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‘Viva la muerte!’

The Spanish Holocaust is a book that will give readers nightmares: it gave me two in a single night. Even people who think they have read enough about the Spanish Civil War to feel inured to its horrors will still be appalled by the intensity of the cruelty and repression here revealed. ‘Of the folly

Thirty years on

One of the pleasures of Alan Judd’s books is their sheer variety. His work includes biographies of Ford Madox Ford and Sir Mansfield Cummings, the first head of what became MI6, as well as nine novels, many of which have little in common with each other apart from unflashy but elegant prose. The Devil’s Own

Patriot or traitor?

The mighty convulsion that was the French Revolution has stirred the blood of historians from Thomas Carlyle to Simon Schama and consideration of it still inflames opinions. At its centre stood Maximilien Robespierre — 5’ 3”, stern, unaffacted in manner or dress, Spartan in his domestic habits — deified by his followers as the ‘Incorruptible’

The triumph of failure

In l958, my hero in life, the person I most wanted to be, was Keith Dewhurst. I had arrived on the Manchester Evening Chronicle straight from Durham as a graduate trainee reporter, which was a laugh, as they did no training. Keith was the paper’s Manchester United reporter, knew all the players, went to all

A paralysed landscape

‘Very, very, very sexy’, a field-researcher scratches in his Antarctic notebook. He is describing a meteorite the size of a £1 coin that he has just picked up off the ice. The episode, recounted in Gabrielle Walker’s hugely informative book, reveals the passion of intrepid polar scientists. From the enthusiasm and diligence on display in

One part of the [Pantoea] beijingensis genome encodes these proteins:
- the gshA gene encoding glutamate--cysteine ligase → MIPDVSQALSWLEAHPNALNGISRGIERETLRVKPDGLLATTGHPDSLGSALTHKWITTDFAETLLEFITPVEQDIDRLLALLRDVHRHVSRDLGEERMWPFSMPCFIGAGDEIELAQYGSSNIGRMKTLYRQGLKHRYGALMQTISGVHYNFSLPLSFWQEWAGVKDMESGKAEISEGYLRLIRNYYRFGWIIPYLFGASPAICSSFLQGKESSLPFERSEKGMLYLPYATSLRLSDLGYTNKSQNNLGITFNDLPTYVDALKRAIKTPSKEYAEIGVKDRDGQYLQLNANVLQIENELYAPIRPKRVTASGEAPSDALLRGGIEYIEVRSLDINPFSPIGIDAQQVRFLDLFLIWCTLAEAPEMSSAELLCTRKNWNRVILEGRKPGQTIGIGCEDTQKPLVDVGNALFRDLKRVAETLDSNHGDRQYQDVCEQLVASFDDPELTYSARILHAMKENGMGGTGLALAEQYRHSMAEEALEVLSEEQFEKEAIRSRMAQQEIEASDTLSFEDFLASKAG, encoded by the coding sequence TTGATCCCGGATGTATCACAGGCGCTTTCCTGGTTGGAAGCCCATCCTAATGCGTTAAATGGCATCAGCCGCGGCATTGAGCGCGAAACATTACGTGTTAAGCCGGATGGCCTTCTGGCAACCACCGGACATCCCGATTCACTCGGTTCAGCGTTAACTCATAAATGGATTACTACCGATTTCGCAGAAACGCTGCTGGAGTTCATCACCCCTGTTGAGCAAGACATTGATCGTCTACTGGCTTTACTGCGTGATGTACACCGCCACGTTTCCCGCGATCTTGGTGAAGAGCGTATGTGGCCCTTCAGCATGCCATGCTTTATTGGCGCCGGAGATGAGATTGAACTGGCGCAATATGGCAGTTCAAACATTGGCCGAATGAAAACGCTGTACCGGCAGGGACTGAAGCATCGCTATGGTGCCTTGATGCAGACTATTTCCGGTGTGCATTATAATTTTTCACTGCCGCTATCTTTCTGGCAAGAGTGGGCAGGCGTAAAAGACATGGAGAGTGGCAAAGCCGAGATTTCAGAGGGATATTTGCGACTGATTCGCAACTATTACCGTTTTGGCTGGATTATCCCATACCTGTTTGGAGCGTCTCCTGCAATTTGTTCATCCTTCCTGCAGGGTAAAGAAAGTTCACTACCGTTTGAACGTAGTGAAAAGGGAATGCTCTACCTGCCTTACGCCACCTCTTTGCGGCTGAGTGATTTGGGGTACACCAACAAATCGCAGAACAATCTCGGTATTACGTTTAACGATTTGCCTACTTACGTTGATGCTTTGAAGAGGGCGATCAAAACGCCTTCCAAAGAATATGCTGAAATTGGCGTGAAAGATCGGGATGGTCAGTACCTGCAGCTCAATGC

A matter of life and death

Hmm. Of the 30-plus characters in this novel, not one is both black and British. Odd, since it’s set in 2007-8, in south London. An early passage shows us a Polish builder listening to a ‘crowd of black kids’ on the Northern Line: ‘You never—’ ‘He never—’ ‘Batty man—’ And that’s it: six words in

Apocalypse now

The blurb on the front of Grace McCleen’s debut novel (from Room author Emma Donoghue) proclaims it to be ‘extraordinary’, and goes on to praise it as ‘brutally real’, commending its mixture of ‘social observation and crazy mysticism, held together by a tale of parent-child love’. Unusually for a blurb, this is all accurate. McCleen’s

The end of the affair?

Of those caught up in the 1963 Profumo affair, the only winner seems to have been that blithe spirit Mandy Rice-Davies. Everyone else lost. Profumo’s family bore the brunt, of course, especially his son David, archetype of the boy sent crying home from school, who wrote a brilliant book about it, Bringing the House Down

Charming, cold-eyed cosmopolitan

At last a diary as penetrating on Berlin as the Goncourt brothers’ on Paris has been translated into English. The author, Count Harry Kessler, resembled a character from Sybille Bedford’s masterpiece, A Legacy. Born in Paris in 1868, he was educated in England, France and Germany. His father was a Hamburg banker; his mother was

Bookends: Down on the farm

Can we please have an inquiry into why already talented people are allowed to go off and be brilliant at something else too? As a quarter of Blur, Alex James (above), spent a decade creating critically acclaimed yet commercially successful pop anthems, thereby earning himself access to more drink, drugs and Doris than you could